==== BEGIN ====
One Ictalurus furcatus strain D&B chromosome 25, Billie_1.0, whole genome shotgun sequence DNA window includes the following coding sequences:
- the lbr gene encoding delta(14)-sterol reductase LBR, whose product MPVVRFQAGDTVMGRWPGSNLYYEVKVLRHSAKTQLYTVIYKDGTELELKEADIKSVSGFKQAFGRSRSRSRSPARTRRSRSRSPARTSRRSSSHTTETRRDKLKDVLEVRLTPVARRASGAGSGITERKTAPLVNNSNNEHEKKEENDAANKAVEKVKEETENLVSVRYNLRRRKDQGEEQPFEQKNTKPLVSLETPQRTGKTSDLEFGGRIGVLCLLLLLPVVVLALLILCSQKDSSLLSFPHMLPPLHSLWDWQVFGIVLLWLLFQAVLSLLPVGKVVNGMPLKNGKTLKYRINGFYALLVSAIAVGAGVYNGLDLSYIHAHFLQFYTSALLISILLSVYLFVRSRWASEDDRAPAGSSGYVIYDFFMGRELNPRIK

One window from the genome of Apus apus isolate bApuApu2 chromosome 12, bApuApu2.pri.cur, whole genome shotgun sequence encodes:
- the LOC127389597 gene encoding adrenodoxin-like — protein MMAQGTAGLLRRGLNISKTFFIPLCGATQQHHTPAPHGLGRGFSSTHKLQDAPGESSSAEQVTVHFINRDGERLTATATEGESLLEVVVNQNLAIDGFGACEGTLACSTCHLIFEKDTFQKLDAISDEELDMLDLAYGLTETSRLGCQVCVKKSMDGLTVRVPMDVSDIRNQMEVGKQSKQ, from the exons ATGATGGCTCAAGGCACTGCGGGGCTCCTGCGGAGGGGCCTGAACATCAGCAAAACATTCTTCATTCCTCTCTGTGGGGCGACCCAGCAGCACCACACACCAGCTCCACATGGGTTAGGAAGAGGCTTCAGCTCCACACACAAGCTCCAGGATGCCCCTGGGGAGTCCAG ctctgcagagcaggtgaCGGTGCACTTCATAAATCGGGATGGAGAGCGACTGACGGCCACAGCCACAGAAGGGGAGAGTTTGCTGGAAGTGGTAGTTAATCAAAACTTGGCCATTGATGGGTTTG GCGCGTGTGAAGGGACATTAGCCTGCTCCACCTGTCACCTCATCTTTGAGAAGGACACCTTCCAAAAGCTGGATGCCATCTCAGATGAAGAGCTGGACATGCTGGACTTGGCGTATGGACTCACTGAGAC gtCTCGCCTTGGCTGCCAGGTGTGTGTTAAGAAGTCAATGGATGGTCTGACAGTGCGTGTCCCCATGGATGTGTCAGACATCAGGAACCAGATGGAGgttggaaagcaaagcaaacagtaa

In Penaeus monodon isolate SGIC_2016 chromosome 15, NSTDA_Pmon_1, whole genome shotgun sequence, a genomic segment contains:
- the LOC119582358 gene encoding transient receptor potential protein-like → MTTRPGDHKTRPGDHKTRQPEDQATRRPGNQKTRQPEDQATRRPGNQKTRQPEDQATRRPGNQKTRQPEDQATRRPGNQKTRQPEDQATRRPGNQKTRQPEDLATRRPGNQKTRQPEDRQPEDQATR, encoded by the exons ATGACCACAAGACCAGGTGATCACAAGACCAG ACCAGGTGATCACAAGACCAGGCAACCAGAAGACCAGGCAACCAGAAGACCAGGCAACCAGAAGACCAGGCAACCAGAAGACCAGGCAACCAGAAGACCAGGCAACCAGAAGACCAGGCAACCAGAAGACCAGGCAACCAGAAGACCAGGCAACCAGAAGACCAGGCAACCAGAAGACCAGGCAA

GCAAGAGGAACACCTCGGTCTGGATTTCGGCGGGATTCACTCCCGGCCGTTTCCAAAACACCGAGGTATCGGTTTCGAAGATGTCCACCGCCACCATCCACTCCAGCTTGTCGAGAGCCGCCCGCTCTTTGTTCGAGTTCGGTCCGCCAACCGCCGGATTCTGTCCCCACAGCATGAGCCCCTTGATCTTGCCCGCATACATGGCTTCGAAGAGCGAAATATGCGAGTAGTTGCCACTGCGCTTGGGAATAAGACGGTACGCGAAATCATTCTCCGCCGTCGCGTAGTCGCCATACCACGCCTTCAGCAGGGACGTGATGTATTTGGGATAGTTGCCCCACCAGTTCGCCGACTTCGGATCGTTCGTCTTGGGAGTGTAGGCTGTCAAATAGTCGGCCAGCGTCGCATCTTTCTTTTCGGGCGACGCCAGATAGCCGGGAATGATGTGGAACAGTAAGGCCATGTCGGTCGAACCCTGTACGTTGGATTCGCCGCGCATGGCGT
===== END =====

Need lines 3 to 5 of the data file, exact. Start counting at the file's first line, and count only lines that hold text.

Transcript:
One window from the genome of Apus apus isolate bApuApu2 chromosome 12, bApuApu2.pri.cur, whole genome shotgun sequence encodes:
- the LOC127389597 gene encoding adrenodoxin-like — protein MMAQGTAGLLRRGLNISKTFFIPLCGATQQHHTPAPHGLGRGFSSTHKLQDAPGESSSAEQVTVHFINRDGERLTATATEGESLLEVVVNQNLAIDGFGACEGTLACSTCHLIFEKDTFQKLDAISDEELDMLDLAYGLTETSRLGCQVCVKKSMDGLTVRVPMDVSDIRNQMEVGKQSKQ, from the exons ATGATGGCTCAAGGCACTGCGGGGCTCCTGCGGAGGGGCCTGAACATCAGCAAAACATTCTTCATTCCTCTCTGTGGGGCGACCCAGCAGCACCACACACCAGCTCCACATGGGTTAGGAAGAGGCTTCAGCTCCACACACAAGCTCCAGGATGCCCCTGGGGAGTCCAG ctctgcagagcaggtgaCGGTGCACTTCATAAATCGGGATGGAGAGCGACTGACGGCCACAGCCACAGAAGGGGAGAGTTTGCTGGAAGTGGTAGTTAATCAAAACTTGGCCATTGATGGGTTTG GCGCGTGTGAAGGGACATTAGCCTGCTCCACCTGTCACCTCATCTTTGAGAAGGACACCTTCCAAAAGCTGGATGCCATCTCAGATGAAGAGCTGGACATGCTGGACTTGGCGTATGGACTCACTGAGAC gtCTCGCCTTGGCTGCCAGGTGTGTGTTAAGAAGTCAATGGATGGTCTGACAGTGCGTGTCCCCATGGATGTGTCAGACATCAGGAACCAGATGGAGgttggaaagcaaagcaaacagtaa

In Penaeus monodon isolate SGIC_2016 chromosome 15, NSTDA_Pmon_1, whole genome shotgun sequence, a genomic segment contains: